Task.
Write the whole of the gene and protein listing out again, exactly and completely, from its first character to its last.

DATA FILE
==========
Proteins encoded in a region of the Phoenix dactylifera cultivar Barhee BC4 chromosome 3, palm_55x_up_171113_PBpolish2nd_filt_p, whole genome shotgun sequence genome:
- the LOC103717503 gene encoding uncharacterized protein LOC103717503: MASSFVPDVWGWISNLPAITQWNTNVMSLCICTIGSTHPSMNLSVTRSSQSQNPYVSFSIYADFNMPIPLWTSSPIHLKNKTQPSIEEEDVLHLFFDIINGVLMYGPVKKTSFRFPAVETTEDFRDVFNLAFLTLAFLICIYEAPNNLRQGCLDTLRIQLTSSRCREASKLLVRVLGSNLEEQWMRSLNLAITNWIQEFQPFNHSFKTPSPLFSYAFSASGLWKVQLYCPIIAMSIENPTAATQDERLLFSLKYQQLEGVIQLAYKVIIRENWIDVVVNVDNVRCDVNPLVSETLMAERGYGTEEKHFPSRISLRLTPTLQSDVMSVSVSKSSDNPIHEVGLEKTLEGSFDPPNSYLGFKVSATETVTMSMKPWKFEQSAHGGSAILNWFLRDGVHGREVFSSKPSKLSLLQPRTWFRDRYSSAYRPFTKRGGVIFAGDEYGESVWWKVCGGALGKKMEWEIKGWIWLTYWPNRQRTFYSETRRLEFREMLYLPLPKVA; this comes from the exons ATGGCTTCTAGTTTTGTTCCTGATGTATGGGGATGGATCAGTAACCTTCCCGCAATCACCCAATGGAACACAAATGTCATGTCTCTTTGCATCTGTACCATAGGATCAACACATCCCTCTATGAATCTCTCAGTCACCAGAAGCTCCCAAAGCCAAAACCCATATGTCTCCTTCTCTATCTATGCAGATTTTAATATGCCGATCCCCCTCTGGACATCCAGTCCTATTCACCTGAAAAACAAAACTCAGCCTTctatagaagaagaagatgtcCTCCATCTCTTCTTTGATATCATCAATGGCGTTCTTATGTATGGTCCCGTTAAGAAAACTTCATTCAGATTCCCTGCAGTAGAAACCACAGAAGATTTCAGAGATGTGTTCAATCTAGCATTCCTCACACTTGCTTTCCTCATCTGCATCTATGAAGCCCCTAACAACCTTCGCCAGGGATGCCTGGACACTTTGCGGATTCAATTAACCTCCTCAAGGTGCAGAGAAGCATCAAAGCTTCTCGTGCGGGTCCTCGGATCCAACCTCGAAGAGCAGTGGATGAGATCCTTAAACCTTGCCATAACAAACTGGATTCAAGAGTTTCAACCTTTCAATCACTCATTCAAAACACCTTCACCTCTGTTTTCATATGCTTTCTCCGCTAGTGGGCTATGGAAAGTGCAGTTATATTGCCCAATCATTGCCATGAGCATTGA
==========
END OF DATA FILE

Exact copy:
Proteins encoded in a region of the Phoenix dactylifera cultivar Barhee BC4 chromosome 3, palm_55x_up_171113_PBpolish2nd_filt_p, whole genome shotgun sequence genome:
- the LOC103717503 gene encoding uncharacterized protein LOC103717503: MASSFVPDVWGWISNLPAITQWNTNVMSLCICTIGSTHPSMNLSVTRSSQSQNPYVSFSIYADFNMPIPLWTSSPIHLKNKTQPSIEEEDVLHLFFDIINGVLMYGPVKKTSFRFPAVETTEDFRDVFNLAFLTLAFLICIYEAPNNLRQGCLDTLRIQLTSSRCREASKLLVRVLGSNLEEQWMRSLNLAITNWIQEFQPFNHSFKTPSPLFSYAFSASGLWKVQLYCPIIAMSIENPTAATQDERLLFSLKYQQLEGVIQLAYKVIIRENWIDVVVNVDNVRCDVNPLVSETLMAERGYGTEEKHFPSRISLRLTPTLQSDVMSVSVSKSSDNPIHEVGLEKTLEGSFDPPNSYLGFKVSATETVTMSMKPWKFEQSAHGGSAILNWFLRDGVHGREVFSSKPSKLSLLQPRTWFRDRYSSAYRPFTKRGGVIFAGDEYGESVWWKVCGGALGKKMEWEIKGWIWLTYWPNRQRTFYSETRRLEFREMLYLPLPKVA; this comes from the exons ATGGCTTCTAGTTTTGTTCCTGATGTATGGGGATGGATCAGTAACCTTCCCGCAATCACCCAATGGAACACAAATGTCATGTCTCTTTGCATCTGTACCATAGGATCAACACATCCCTCTATGAATCTCTCAGTCACCAGAAGCTCCCAAAGCCAAAACCCATATGTCTCCTTCTCTATCTATGCAGATTTTAATATGCCGATCCCCCTCTGGACATCCAGTCCTATTCACCTGAAAAACAAAACTCAGCCTTctatagaagaagaagatgtcCTCCATCTCTTCTTTGATATCATCAATGGCGTTCTTATGTATGGTCCCGTTAAGAAAACTTCATTCAGATTCCCTGCAGTAGAAACCACAGAAGATTTCAGAGATGTGTTCAATCTAGCATTCCTCACACTTGCTTTCCTCATCTGCATCTATGAAGCCCCTAACAACCTTCGCCAGGGATGCCTGGACACTTTGCGGATTCAATTAACCTCCTCAAGGTGCAGAGAAGCATCAAAGCTTCTCGTGCGGGTCCTCGGATCCAACCTCGAAGAGCAGTGGATGAGATCCTTAAACCTTGCCATAACAAACTGGATTCAAGAGTTTCAACCTTTCAATCACTCATTCAAAACACCTTCACCTCTGTTTTCATATGCTTTCTCCGCTAGTGGGCTATGGAAAGTGCAGTTATATTGCCCAATCATTGCCATGAGCATTGA